Home Bike News Hero Karizma modified into a scrambler - Meet the Katalan

Hero Karizma modified into a scrambler – Meet the Katalan

Hero Karizma Modified

Meet Calicut-based Mohamed Adhil’s scrambler project named Katalan; a scrambler based on a 2012 Hero Karizma R.

Indian motorcycle enthusiasts can never forget the iconic Karizma R from the good old Hero Honda days. After the joint venture between Hero Cycles and Honda Motor Company saw its closure in 2010, the Karizma R (along with its fully-faired sibling, Karizma ZMR) continued in the newly-formed Hero MotoCorp’s product portfolio for a few more years. Tight competition and the decreasing desirability due to arguably bad aesthetics (of later generations) and outdated equipment were the primary reasons for its eventual discontinuation in 2017.

The original Hero Honda Karizma R still finds a lot of takers in the used-motorcycle market. Finding a clean example is really hard and most of them are seen as salvage motorcycles for parts and scrap. Another trend observed in recent times is swapping the Hero Impulse with the Karizma’s Honda motor.

Hero Karizma Modified

Some unlucky ones end up at talentless customisation shops and garages only to become abominations on two wheels, or simply, a piece of junk. However, a few examples get a ray of hope by reaching the hands of proper motorcycle builders who know motorcycles and the art of riding. Here’s one such example — the Katalan (“kaa-ttaa-llan”) created by Mohamed Adhil from Calicut, Kerala.

Mohamed sourced a 2012 Karizma R; stripped it down to the bare bones; tried out his best at design and engineering, and; made a stunning scrambler out of the old Hero Honda faired sports motorcycle. Mohamed Adhil did the Katalan build for a friend of his. Even though he has undertaken a lot of motorcycle works in the past, the Katalan is his first full build. The design and fabrication were mostly done at his backyard, with basic tooling.

Hero Karizma Modified

In Malayalam, the word “katalan” stands for ‘hunter born in the wild’. The inspiration for this name came from the motorcycle’s Dark Forest Green paint job and hand-stitched tan suede leather seat, alongside its off-road and rugged trait. The paint looks remarkably similar to the iconic British Green shade and goes well with the satin panels and subtle yellow highlights.

It took a good two years for Mohamed to complete the project. The build was no easy job and Mohamed learned a lot from the mistakes he made along the journey. The primary aim was to bring the build to international standards while keeping it as mainstream as possible, even though scramblers are still a rarity in the affordable side of the Indian motorcycle scenario.

One might develop a misconception that a scrambler is just a stripped-down abuse-friendly motorcycle design than can be taken anywhere. However, the design efficiency of a scrambler revolves around function (ideal rider triangle) and proportion (maximum compactness). Most importantly, it should be visually simple and clean (not ‘garage-queen’ clean).

The original 223cc air-cooled single-cylinder motor was given some essential maintenance and still remains stock in order to maintain reliability. In its best shape, the engine is good for 19.2bhp and 19.35Nm of torque. Performance of the Katalan could be better than the donor Karizma R due to a higher power-to-weight ratio. The transmission is the same 5-speed unit. The engine is protected from every adventurous ride by a hand-made heavy-duty bash plate.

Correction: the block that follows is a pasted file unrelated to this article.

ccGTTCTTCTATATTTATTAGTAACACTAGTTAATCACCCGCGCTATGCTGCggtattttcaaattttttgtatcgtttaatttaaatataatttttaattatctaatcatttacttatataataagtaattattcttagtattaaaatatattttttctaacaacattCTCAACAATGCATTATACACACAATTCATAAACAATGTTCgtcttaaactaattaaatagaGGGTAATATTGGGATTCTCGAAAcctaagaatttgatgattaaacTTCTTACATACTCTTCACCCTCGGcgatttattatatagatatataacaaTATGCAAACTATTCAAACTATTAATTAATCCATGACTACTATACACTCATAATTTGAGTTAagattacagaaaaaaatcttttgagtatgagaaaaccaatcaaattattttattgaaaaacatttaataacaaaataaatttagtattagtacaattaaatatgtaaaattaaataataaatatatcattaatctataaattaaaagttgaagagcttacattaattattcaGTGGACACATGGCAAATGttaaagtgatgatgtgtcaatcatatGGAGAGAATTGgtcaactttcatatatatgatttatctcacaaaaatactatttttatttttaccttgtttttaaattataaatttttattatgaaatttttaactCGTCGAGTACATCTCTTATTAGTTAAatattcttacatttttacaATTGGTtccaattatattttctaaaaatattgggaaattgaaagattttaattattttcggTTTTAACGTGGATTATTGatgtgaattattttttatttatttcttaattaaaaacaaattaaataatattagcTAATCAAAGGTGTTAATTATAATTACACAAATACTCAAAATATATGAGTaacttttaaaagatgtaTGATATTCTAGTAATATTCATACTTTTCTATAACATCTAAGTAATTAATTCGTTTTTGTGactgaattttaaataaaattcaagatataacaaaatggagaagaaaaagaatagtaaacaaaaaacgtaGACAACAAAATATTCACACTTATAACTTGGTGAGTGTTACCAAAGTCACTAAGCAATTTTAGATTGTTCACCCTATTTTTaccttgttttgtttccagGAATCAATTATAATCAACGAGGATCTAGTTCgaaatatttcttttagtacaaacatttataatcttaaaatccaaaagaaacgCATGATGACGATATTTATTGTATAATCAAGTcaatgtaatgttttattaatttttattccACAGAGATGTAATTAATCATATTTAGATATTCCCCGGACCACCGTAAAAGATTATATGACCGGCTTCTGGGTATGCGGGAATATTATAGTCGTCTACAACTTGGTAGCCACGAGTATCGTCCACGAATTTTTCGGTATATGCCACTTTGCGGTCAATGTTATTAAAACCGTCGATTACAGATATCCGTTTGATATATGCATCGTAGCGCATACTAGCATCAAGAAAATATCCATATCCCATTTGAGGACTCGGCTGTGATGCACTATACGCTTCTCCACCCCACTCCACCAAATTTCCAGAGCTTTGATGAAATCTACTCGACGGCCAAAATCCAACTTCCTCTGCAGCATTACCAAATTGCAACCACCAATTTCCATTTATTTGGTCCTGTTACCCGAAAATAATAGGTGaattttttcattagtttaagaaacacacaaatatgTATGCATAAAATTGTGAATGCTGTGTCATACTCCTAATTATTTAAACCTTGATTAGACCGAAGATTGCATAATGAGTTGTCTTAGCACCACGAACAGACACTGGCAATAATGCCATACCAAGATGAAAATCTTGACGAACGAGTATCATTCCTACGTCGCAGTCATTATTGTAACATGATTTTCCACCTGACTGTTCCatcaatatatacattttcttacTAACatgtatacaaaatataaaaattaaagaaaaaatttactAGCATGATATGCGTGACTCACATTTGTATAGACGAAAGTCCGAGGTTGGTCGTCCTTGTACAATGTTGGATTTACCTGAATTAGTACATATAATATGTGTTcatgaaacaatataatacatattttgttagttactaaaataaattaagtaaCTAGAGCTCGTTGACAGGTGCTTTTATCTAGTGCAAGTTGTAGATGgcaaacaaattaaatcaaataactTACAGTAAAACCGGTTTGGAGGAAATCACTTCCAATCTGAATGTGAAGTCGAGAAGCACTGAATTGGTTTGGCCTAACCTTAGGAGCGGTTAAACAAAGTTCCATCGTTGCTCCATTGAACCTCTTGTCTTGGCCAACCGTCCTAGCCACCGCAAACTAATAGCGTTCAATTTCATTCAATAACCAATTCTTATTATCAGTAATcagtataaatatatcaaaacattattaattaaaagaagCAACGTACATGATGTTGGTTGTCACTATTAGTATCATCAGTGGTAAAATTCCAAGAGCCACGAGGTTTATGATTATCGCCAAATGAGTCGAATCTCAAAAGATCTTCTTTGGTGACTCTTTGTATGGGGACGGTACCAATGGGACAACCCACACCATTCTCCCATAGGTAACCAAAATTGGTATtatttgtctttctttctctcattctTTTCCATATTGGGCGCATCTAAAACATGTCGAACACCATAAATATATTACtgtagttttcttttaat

The top-mounted stainless steel exhaust was entirely built by hand, with the inclusion of two mufflers; one of which is neatly blacked-out and hidden behind the stainless steel side panel with ‘82’ written on it. To go just a step ahead in giving a certain character to the motorcycle, Mohamed used a flex pipe (commonly seen in four-wheelers) towards the rear section of the exhaust to shake it a bit while the Katalan goes over rough terrain.

The intake system, on the other hand, gets a fully fabricated airbox perfectly concealed within the side panel. In comparison to a conventional open-pod filter, this setup ensures cleaner and smoother functioning of the engine. An open-pod filter may look and sound cool, and could even give a sense of better engine performance, but has limited filtering capability.

The Katalan obviously rides way higher than the Karizma R and Mohamed plans to change the front forks for the ones from the Hero Impulse, to bring up function over form. There’s no centre stand either. The original footpegs and gear lever have been changed for more rugged alternatives.

The scrambler rides on 90/19 and 120/17 knobby tyres at the front and rear, respectively. In comparison to the stock sprocket, the Katalan has two additional teeth for better acceleration and more sideways action over loose terrain.

The new fuel tank has definitely bumped up the cool factor. However, Mohamed had to go through a lot of pain to fit it perfectly with the chassis without any chance of a fuel-line failure. The final result was worth the hard work and the fuel tank boasts of a compass as well. The single-pod instrument console accentuates the scrambler’s simplified and rugged character. The switchgear panel is now finished in brushed aluminium.

Again, to add to the scrambler character, the starter and kill-switch were moved to the side of the motorcycle. The wiring was shortened significantly and rests mostly under the fuel tank. The battery has been moved down towards the swingarm and is hidden from view.

Mohamed Adhil shares that the list of changes done to the donor Hero Honda Karizma does not end here, but will keep on growing. The Katalan is, in every way, a pure motorcycle art with no compromise in function in a bid to get an appealing form. Finally, massive props to the photographer who captured these images in an environment which defines the Katalan.

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